Russian veto brings end to UN panel monitoring enforcement of North Korea nuclear sanctions

United Nations
Posted at 10:24 AM, Mar 28, 2024
and last updated 2024-03-28 12:24:26-04

UNITED NATIONS (AP) — Russia vetoed a U.N. resolution Thursday in a move that effectively abolishes the monitoring by United Nations experts of sanctions against North Korea over its nuclear program, though the sanctions themselves remain in place.

Russia’s turnaround on the monitoring -- which it repeatedly agreed to in the past -- prompted Western accusations that Moscow was acting to shield its weapons purchases from North Korea for use in its war against Ukraine, in violation of the U.N. sanctions.

The vote in the 15-member council was 13 in favor, Russia against, and China abstaining. The Security Council resolution would have extended the mandate of the panel of experts for a year, but Russia’s veto will halt its operation. The U.N. sanctions against North Korea still remain in force.

Russia’s U.N. Ambassador Vassily Nebenzia told the council before the vote that Western nations are trying to “strangle” North Korea and that sanctions have proven “irrelevant” and “detached from reality” in reining in the country's nuclear program.

U.S. Deputy Ambassador Robert Wood told the council after the vote that Russia’s veto was nothing more than “the attempt by one council member to silence the independent objective investigations” into North Korea’s sanctions violations.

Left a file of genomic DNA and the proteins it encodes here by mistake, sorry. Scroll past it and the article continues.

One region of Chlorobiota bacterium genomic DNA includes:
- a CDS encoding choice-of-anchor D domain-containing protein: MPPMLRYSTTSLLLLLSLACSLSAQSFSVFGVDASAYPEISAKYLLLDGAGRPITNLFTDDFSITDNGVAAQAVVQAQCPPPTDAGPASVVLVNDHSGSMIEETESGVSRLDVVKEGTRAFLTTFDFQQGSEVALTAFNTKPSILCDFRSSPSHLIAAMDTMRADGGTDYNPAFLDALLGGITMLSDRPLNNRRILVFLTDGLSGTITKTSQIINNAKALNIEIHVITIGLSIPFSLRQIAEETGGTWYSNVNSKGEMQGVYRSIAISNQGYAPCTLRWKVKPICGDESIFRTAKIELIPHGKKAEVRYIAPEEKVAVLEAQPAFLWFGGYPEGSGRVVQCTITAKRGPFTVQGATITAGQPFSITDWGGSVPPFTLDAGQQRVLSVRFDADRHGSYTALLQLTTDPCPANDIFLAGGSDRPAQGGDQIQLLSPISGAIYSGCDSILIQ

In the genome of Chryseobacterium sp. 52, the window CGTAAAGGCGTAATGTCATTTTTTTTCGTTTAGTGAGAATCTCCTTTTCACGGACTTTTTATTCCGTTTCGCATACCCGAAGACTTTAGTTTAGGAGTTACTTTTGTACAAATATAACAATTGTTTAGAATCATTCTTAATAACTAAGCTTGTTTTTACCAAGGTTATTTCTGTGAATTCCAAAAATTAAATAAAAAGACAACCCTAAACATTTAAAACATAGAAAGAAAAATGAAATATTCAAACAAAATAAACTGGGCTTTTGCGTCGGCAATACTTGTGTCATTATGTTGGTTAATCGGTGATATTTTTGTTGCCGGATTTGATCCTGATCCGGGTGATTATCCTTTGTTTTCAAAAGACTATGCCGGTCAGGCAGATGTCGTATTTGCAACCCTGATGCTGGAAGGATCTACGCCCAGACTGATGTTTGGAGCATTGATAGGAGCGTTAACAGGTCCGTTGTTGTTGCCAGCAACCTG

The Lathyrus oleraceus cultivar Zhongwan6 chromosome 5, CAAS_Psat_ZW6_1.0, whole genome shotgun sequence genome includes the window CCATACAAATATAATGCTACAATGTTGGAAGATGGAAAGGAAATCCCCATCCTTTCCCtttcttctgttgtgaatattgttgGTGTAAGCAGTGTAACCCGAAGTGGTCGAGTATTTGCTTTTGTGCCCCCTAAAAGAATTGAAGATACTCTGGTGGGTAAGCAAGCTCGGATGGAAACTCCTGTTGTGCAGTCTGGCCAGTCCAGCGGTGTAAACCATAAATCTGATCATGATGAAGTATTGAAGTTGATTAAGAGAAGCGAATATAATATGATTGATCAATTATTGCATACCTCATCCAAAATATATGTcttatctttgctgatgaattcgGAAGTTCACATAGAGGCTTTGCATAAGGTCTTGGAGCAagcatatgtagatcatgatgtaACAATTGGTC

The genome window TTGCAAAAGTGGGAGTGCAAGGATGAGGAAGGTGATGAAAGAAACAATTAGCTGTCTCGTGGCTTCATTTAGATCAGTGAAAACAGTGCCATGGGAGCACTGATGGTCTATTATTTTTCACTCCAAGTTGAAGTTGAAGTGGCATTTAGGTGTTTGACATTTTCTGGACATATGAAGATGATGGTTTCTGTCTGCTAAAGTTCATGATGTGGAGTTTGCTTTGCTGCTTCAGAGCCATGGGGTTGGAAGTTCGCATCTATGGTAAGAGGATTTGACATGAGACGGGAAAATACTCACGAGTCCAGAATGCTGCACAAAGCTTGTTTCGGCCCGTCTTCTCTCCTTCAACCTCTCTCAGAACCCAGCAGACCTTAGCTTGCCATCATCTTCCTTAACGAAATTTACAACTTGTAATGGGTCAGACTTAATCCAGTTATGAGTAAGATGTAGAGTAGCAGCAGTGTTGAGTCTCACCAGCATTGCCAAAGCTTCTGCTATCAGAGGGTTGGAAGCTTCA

He said Russia acted because “the panel began reporting in the last year on Russia’s blatant violations of the U.N. Security Council resolutions.”

Britain’s U.N. Ambassador Barbara Woodward said Russia’s veto follows arms deals between Russia and North Korea in violation of U.N. sanctions, including “the transfer of ballistic missiles, which Russia has then used in its illegal invasion of Ukraine since the early part of this year.”

The Security Council imposed sanctions after North Korea’s first nuclear test explosion in 2006 and tightened them over the years in a total of 10 resolutions seeking — so far unsuccessfully — to cut funds and curb its nuclear and ballistic missile programs.

The last sanctions resolution was adopted by the council in December 2017. China and Russia vetoed a U.S.-sponsored resolution in May 2022 that would have imposed new sanctions over a spate of intercontinental ballistic missile launches.

The Security Council established a committee to monitor sanctions and the mandate for its panel of experts to investigate violations had been renewed for 14 years.

Denver 7+ Colorado News Latest Headlines | March 28, 8am